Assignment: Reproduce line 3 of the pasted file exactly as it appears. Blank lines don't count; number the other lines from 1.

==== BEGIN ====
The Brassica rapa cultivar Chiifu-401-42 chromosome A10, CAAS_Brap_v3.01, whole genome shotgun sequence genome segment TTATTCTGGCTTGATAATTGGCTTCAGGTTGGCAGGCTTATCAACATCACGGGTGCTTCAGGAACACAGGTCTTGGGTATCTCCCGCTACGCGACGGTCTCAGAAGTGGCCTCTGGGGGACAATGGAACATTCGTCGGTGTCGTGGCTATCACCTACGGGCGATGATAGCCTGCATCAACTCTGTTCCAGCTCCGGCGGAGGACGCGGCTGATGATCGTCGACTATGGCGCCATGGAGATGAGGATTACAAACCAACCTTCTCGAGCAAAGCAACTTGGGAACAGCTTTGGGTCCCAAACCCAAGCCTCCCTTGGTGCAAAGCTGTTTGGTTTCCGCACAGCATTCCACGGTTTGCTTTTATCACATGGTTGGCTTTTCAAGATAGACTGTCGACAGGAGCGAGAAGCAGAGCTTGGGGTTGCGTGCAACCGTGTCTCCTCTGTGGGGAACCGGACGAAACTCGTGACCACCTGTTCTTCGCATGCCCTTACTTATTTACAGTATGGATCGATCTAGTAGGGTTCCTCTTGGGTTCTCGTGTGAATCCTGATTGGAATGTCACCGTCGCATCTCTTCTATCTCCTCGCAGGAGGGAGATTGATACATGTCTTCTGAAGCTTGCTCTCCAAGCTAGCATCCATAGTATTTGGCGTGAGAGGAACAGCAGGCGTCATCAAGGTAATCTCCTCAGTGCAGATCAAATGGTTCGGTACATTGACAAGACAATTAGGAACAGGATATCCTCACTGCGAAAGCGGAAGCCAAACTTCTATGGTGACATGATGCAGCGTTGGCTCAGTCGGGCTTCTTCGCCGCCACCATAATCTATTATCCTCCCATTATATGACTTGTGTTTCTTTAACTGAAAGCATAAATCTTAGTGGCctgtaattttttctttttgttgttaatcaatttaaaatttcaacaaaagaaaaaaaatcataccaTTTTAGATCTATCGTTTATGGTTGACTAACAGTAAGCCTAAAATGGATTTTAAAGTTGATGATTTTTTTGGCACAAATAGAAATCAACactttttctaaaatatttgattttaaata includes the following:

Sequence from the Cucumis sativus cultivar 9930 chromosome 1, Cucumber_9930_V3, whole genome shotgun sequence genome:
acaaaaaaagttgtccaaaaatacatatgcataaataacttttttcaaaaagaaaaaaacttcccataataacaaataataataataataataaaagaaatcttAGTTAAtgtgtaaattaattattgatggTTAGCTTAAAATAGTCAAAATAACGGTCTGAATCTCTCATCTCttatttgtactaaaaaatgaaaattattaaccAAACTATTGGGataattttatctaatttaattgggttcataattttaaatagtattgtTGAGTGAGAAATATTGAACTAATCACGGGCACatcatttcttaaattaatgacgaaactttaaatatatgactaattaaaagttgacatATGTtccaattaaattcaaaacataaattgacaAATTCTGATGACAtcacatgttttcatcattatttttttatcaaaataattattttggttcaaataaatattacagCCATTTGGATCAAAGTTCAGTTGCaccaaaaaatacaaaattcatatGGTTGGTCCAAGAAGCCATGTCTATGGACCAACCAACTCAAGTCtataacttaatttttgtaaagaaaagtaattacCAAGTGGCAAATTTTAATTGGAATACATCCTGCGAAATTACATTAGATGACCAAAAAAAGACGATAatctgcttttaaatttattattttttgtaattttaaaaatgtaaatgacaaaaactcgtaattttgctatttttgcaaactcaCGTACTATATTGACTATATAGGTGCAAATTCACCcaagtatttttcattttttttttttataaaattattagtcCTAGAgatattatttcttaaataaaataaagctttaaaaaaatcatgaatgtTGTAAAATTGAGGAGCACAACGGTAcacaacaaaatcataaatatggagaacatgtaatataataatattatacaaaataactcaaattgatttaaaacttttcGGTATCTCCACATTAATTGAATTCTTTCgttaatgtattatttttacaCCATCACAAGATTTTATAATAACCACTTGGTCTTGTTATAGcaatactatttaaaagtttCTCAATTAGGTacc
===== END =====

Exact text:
acaaaaaaagttgtccaaaaatacatatgcataaataacttttttcaaaaagaaaaaaacttcccataataacaaataataataataataataaaagaaatcttAGTTAAtgtgtaaattaattattgatggTTAGCTTAAAATAGTCAAAATAACGGTCTGAATCTCTCATCTCttatttgtactaaaaaatgaaaattattaaccAAACTATTGGGataattttatctaatttaattgggttcataattttaaatagtattgtTGAGTGAGAAATATTGAACTAATCACGGGCACatcatttcttaaattaatgacgaaactttaaatatatgactaattaaaagttgacatATGTtccaattaaattcaaaacataaattgacaAATTCTGATGACAtcacatgttttcatcattatttttttatcaaaataattattttggttcaaataaatattacagCCATTTGGATCAAAGTTCAGTTGCaccaaaaaatacaaaattcatatGGTTGGTCCAAGAAGCCATGTCTATGGACCAACCAACTCAAGTCtataacttaatttttgtaaagaaaagtaattacCAAGTGGCAAATTTTAATTGGAATACATCCTGCGAAATTACATTAGATGACCAAAAAAAGACGATAatctgcttttaaatttattattttttgtaattttaaaaatgtaaatgacaaaaactcgtaattttgctatttttgcaaactcaCGTACTATATTGACTATATAGGTGCAAATTCACCcaagtatttttcattttttttttttataaaattattagtcCTAGAgatattatttcttaaataaaataaagctttaaaaaaatcatgaatgtTGTAAAATTGAGGAGCACAACGGTAcacaacaaaatcataaatatggagaacatgtaatataataatattatacaaaataactcaaattgatttaaaacttttcGGTATCTCCACATTAATTGAATTCTTTCgttaatgtattatttttacaCCATCACAAGATTTTATAATAACCACTTGGTCTTGTTATAGcaatactatttaaaagtttCTCAATTAGGTacc